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How to Optimize Virtual Training for the Military

82nd Airborne Division paratroopers conduct a simulated mission 82nd Airborne Division paratroopers conduct a simulated mission Sgt. Joseph Guenther, U.S. Army (Public Domain)

In a recent, landmark study of the military’s use of virtual training, GBC found that increasing the proportion of military training that incorporates virtual simulation could enhance readiness for a new era of defense while cutting costs.

But the study also highlighted the importance of developing a holistic taxonomy of training tasks that guides decisions about what types of tasks should be trained using virtual simulation. In the Fall of 2013, the Office of the Undersecretary of Defense for Personnel and Readiness quietly released a report entitled, “Optimizing the Mix Between Virtual and Live Military Training,” to establish a baseline for such a taxonomy. Using archetypal characteristics of training tasks, including their level of complexity and whether or not they require individual or collective action, the authors developed an algorithm to determine when it is feasible to use virtual simulation for specific training tasks.

Using this taxonomy, the report categorized a random, representative sample of 302 military training tasks from across the services based on whether or not they can be conducted entirely with virtual simulation. Tasks categorized are as diverse as mounting a night vision sight on an M16 rifle and processing commercial accounts transactions. In all, 60 percent of all tasks categorized are deemed appropriate for full virtual training - including 68 percent of individual tasks and 43 percent of collective tasks.

Noting the possibility to increase virtual training, GBC deployed a survey to 310 Department of Defense personnel to assess how much virtual simulation is currently being leveraged and how comfortable respondents would be with increasing its use. GBC used a simplified, four-pronged version of the OUSD report’s taxonomy to break down training tasks by type:

  • Simple individual (e.g., operating a switchboard, discharging a firearm)
  • Complex individual (e.g., flight training, language/cultural training)
  • Simple collective (e.g., logistics support, managing manpower requirements)
  • Complex collective (e.g., joint operation exercises, area reconnaissance)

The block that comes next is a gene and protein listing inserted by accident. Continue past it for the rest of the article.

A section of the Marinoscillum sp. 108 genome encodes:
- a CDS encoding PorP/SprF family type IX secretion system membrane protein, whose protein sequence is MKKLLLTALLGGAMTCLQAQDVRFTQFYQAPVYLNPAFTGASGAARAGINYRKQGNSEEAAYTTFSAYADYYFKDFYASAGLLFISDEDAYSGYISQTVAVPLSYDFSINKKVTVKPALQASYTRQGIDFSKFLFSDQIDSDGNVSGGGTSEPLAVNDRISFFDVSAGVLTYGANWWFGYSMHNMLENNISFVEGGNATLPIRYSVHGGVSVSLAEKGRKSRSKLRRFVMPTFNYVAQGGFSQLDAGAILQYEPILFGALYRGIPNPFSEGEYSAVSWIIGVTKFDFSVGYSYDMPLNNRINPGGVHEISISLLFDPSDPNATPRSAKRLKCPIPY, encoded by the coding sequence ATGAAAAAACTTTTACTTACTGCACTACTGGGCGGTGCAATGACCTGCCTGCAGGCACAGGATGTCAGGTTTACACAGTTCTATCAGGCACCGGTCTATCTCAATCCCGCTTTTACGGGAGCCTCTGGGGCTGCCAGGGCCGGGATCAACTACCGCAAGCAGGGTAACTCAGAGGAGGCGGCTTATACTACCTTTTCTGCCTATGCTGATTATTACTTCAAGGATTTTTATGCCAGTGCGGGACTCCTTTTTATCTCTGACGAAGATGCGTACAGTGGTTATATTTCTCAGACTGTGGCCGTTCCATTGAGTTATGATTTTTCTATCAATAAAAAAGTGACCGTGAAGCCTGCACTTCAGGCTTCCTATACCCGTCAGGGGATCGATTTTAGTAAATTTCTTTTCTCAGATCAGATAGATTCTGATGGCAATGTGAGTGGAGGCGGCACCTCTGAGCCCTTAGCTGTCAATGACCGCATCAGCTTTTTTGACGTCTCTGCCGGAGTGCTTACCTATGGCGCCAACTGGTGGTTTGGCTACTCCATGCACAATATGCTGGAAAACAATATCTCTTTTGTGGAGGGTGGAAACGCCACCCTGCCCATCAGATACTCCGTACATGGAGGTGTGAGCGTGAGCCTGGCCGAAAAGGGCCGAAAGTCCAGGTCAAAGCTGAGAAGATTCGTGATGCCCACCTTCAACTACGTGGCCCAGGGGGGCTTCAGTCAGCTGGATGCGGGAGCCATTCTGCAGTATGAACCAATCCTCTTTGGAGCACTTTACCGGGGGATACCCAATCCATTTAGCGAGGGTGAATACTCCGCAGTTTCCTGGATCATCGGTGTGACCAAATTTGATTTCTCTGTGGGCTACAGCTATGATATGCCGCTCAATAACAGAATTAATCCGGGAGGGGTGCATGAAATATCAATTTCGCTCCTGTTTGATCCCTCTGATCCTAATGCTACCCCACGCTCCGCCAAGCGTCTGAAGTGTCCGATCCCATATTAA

The results revealed that military personnel are generally comfortable increasing virtual training as a proportion of all training, especially for simple tasks.

Current vs. Comfortable Level of Virtual Training

Moreover, both the current level and comfortable level of virtual training reported by respondents are lower than what the OUSD report deems possible. This is especially true for individual-type tasks. Whereas the GBC survey data shows that DoD personnel estimate that 38 percent of individual training tasks currently involve virtual simulation, the OUSD report reveals that 68 percent could be trained virtually. Importantly, because the OUSD report’s algorithm indicates only whether a given task can be trained entirely virtually or not at all, it is likely that there is even more room for growth for training that integrates some degree of virtual simulation (known as Live, Virtual, Constructive or blended training).

Current vs. Possible Level of Virtual Training

Both the initial taxonomy developed for OUSD and GBC’s complementary survey research are somewhat simplistic; they do not account for key external factors (e.g., cost), consider training tasks in the aggregate, and rely on respondent perception in the case of the survey. But they nevertheless demonstrate that the military can significantly increase its use of virtual training beyond current levels and set a valuable baseline for a more comprehensive taxonomy.

Click here for the full GBC report, “Going Virtual to Prepare for a New Era of Defense.”

Click here for the accompanying infographic, “The Promise of Virtual Training.”

Disclaimer

This post is written by Government Business Council; it is not written by and does not necessarily reflect the views of Government Executive Media Group's editorial staff. For more information, see our advertising guidelines.

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